The Government wants to give you money but you are not claiming it!
“A lot has happened since your last blog” (Andrew Davies said to me in passing, which I took less as a general “how are you doing” type conversation and more “you need to write a blog this week” instruction). So here we are.
You will be pleased to know that Scottish case law does not feature in this blog as it has in most of my previous blogs. Scotland does, of course, feature. I cannot fail to mention our wonderful Calcutta Cup win, nor can I fail to note that the view below us in the final Six Nations table looks wonderful. Congratulations to Ireland, clearly the stand out team, and all our clients with Irish roots and employees. They had one heck of a week two weeks ago, with domination at Cheltenham and the Grand Slam on St Patrick’s Day at Twickenham. If Guinness did weeks …
During that week Fenwick Elliott hosted, together with Smith & Williamson (a financial, tax advisory and professional services firm), what will be the first in a series of “sporting legends” dinners. We were privileged to have former British & Irish Lions players Rob Henderson (ex-Ireland) and Craig Chalmers (ex-Scotland) join us for an evening of fine food, wine and great chat. Both Rob and Craig were hugely entertaining with great stories from their fantastic careers (on and off the pitch!).
Smith & Williamson were an important part of the evening as, although the evening was relaxed, we wanted our clients and contacts to have the opportunity to find out more about a certain type of tax relief that the Government actively wants to give (yes, you read that correctly). That relief is Research and Development or R&D relief and it can be applied to constructions companies.
What is R&D tax relief?
Simply put, it is an incentive to encourage companies in the United Kingdom (not just in construction) to invest in new and innovative products, working methodologies, and in finding solutions to problems. HMRC defines eligible R&D as “activity that attempts to solve a problem through technological or scientific advancement”.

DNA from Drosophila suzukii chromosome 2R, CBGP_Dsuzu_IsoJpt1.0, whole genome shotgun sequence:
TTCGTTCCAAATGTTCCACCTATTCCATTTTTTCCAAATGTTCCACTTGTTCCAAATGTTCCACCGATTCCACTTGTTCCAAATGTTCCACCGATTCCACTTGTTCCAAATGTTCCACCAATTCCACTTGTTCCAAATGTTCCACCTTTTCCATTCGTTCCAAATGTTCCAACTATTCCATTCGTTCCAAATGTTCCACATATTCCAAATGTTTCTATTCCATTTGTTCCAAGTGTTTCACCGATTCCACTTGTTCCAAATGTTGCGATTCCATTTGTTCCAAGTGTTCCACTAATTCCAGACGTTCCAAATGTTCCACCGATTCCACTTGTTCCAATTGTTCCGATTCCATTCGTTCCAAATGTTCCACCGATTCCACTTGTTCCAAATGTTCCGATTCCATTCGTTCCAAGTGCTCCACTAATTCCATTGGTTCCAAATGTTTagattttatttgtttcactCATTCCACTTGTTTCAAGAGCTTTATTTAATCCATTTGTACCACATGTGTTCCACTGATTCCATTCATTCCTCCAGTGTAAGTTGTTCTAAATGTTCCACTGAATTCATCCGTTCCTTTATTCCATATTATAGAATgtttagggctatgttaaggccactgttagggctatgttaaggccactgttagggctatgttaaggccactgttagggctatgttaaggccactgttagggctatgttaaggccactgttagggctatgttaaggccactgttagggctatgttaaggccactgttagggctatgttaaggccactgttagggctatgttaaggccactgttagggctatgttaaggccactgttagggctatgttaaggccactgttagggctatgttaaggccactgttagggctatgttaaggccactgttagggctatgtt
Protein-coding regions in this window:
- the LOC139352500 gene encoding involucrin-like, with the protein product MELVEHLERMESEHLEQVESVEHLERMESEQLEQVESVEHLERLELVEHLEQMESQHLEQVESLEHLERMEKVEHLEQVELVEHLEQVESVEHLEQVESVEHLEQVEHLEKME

I confess that when Smith & Williamson initially raised this topic with me, the first question in my head was just how many specialist clients we had that created the type of innovations that might qualify for R&D tax relief. Ne sleight on our clients; it was a complete misunderstanding on my part of what work can qualify for R&D tax relief. As discussed below, it appears that many in the construction industry are not fully aware of how this relief can benefit them either.
" The HMRC test may sound like quite a high bar; it isn't. It isn't easy, as it is not always obvious what R&D is, and submitting a compliant claim that maximises the relief that may be obtained requires specialist assistance. "
The HMRC test may sound like quite a high bar; it isn’t. It isn’t easy, as it is not always obvious what R&D is, and submitting a compliant claim that maximises the relief that may be obtained requires specialist assistance. However, as you will be well aware, contractors will hit problems every day on construction sites that require solutions to resolve and continue with the works. If the solution to the problem is one not utilised before (or generally known within the market), or not previously used in the UK, then that company will have, in principle, a claim for R&D tax relief in respect of the cost of all work involved in solving the problem. Areas that are ripe for R&D can be technological (ecological and sustainable solutions for example) but can also include the development of tools and materials to improve efficiency, a new method of construction, development of systems to meet health and safety requirements etc.
The relief was launched over 15 years ago, and R&D tax relief now forms a key part of the Government’s plans to boost UK enterprise in the run up to Brexit, with increased spending of an additional £2 billion a year by 2020 announced in last year’s autumn budget.
Why is a law firm solely focussed on the construction industry writing a blog about tax relief?
It is estimated as many as 97% of eligible businesses fail to claim R&D relief that they are entitled to. More importantly, for readers of this blog, construction focused business consultant firm Invennt estimates that R&D in the construction industry could be worth over £1bn a year in R&D tax credits, yet in 2014-15, for example, there were only 480 claims from construction businesses, totalling just £23 million.
That is a big shortfall on tax relief that could be claimed by the construction industry. This is something that construction companies ought to be considering, particularly given the notoriously tight profit margins of many contractors. It is not unusual for contractors who are properly advised in relation to R&D relief to succeed and claim relief on between 7-10% of turnover. Indeed, some projects will be considered to be R&D projects in their entirety.
If anyone is interested in exploring this topic further, we can discuss it with you and introduce you to the key people at Smith & Williamson who form one of the top R&D teams in the country. For further information, please contact me directly.